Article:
Monday, August 3, 2015

Blogging Challenge Day 3

Reflective Teaching: A 30-Day Blogging Challenge For Teachers

Day 3: Discuss one “observation” area that you would like to improve on for your teacher evaluation.

Well I think this one goes back to my goals for the year. It's also something that we (in NJ at least) are required to do each year. It's called our Professional Development Plan (or PDP because we love acronyms). At the end of the year we look at our final observation and choose two standards that we'd like to improve further on and then outline a plan to do so. 

So below is the standard I chose: 

Standard 5. Teachers reflect on their practice 
A. Teachers analyze student learning. Teachers think systematically and critically about student learning in their classrooms and schools: why learning happens and what can be done to improve achievement. Teachers collect and analyze student performance data to improve school and classroom effectiveness. They adapt their practice based on research and data to best meet the needs of students. 
This is the evaluation criteria: 
  • Distinguished: Recognizes the need to improve student learning in the classroom.
  • Developing: Provides ideas about what can be done to improve student learning in their classroom.
  • Accomplished: Thinks systematically and critically about learning in their classroom: Why learning happens and what can be done to improve student achievement.
  • Distinguished: Provides a detailed analysis about what can be done to improve student learning and uses such analyses to adapt instructional practices and materials within the classroom and at the school level.
And this is the personal goal I created:
Refine standards based assessment methods in the Algebra 1 and Geometry courses. Create assessments with scaffolding to represent the different proficiency levels to better help the students and the teacher determine a student's level of understanding and what they can do to improve.

Really it's just the same thing I said a couple days ago about how I want to improve what I'm doing with SBG. A little more specifically, I'd like to try to start doing something I heard at a AMTNJ workshop this past January.

A group of teachers and administrators presented a session on Standards Based Grading. They had switched over as a district and worked together to develop a consistent system that they're all using. One thing they stressed was the need for collaboration. Or maybe not the need per se, but how much easier it made it. I attended the session with an awesome teacher from my school who had heard about SBG from me, but wasn't completely sold on it quite yet. The session got him a lot more excited about it though and now he wants to implement it next year. So this will certainly be a help for me. We're both teacher Algebra 1 & Geometry so having help with both will be super helpful.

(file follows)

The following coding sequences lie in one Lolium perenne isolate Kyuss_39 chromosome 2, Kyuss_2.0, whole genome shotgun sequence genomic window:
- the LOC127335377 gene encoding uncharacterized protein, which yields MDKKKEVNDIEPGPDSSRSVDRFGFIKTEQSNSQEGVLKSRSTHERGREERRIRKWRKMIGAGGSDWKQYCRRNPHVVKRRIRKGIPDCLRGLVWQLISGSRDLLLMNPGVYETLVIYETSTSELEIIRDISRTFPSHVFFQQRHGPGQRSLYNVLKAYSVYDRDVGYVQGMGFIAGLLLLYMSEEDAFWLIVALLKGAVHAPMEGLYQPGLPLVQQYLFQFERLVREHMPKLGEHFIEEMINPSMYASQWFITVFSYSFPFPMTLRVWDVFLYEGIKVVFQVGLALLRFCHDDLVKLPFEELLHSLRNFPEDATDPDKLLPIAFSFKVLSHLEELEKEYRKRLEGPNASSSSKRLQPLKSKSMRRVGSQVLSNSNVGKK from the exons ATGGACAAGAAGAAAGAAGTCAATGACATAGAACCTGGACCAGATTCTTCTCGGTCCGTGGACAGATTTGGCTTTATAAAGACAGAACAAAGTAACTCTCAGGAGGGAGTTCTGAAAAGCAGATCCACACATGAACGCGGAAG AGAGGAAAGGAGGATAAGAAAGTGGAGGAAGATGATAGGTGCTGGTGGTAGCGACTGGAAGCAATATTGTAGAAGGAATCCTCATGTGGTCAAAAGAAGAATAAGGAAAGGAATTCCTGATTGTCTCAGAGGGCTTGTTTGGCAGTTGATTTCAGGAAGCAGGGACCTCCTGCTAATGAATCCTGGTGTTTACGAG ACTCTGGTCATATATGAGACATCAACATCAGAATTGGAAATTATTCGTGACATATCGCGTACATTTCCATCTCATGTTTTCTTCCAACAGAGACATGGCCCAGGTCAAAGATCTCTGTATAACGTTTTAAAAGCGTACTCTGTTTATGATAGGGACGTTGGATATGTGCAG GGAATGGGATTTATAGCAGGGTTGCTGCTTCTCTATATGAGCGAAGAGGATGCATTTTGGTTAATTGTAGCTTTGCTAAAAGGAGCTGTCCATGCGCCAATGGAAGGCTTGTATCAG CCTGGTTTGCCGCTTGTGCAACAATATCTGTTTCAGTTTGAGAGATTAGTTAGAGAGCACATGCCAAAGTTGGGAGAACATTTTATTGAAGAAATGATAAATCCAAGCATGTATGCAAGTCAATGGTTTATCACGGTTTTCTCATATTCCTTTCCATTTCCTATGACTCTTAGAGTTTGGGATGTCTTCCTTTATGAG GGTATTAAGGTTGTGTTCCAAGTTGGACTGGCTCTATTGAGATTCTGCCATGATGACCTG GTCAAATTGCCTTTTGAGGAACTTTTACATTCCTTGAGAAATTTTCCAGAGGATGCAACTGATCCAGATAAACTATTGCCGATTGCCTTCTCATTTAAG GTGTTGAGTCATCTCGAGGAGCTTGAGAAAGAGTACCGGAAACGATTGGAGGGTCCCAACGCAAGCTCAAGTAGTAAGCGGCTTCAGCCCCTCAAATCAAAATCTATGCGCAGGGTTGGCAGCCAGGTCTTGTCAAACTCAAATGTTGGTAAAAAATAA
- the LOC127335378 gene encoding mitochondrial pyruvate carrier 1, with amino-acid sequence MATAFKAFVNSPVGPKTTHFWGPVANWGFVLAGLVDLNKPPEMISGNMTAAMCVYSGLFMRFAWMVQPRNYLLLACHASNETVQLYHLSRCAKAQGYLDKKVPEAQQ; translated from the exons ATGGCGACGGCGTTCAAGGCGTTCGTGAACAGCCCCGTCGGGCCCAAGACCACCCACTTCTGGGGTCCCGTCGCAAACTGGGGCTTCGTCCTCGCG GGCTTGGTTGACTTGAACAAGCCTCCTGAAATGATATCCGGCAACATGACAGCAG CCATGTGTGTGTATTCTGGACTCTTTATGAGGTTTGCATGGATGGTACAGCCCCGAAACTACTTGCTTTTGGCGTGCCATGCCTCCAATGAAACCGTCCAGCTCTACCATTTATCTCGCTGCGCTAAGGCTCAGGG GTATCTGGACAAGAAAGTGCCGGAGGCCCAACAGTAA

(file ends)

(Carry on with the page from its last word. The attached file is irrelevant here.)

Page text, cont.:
My big takeaway, however, was the way that they designed their quizzes. Up until then I had put on a good mix of questions for each skill and graded over all their understanding. There wasn't a real system, just whatever I felt like belonged. What they do though, is more of a template for skill quizzes. All of theirs have five questions. They start their designing with the middle question and make that the most basic level of proficiency. Then they create two questions that get progressively more basic, and two that get more advanced. So instead of just a mix of basic questions, they have scaffolded quizzes. First of all, it makes it easier to write quizzes this way. I did it for the rest of the year and really liked it. Second it makes it easier to grade. By including the basic questions it makes it easier to determine if a students has some sort of idea of what they're doing, even if they're not yet up to being proficient.

I'm hoping that this will be manageable this year being that I'll have someone to work with and less courses to keep up with.


  1. Hi Sarah,

    Thank you for sharing this 30 DAy Challenge. I am in! A great way to stat the year. Wishing all the best for a productive, fun, learning year.

  2. Hi Sarah,

    I've been spending the past couple of weeks working with you ISN information. I'm diving into that this year. So excited to do something to get the kids more engaged in their learning! I've also been trying to adjust my homework policy along the same lines of scaffolding practice.

    Just a question for you. You said that you started making your quizzes based on the scaffolding process. Do you consider those quizzes as Formative? If so, do you use the same setup for Summative Assessments?

    1. I consider all of my SBG quizzes as formative because of the nature of SBG. They're using them to determine where they need work instead of using them as evaluation at the end of a unit. The only summative I really use is district common assessments that are given quarterly.

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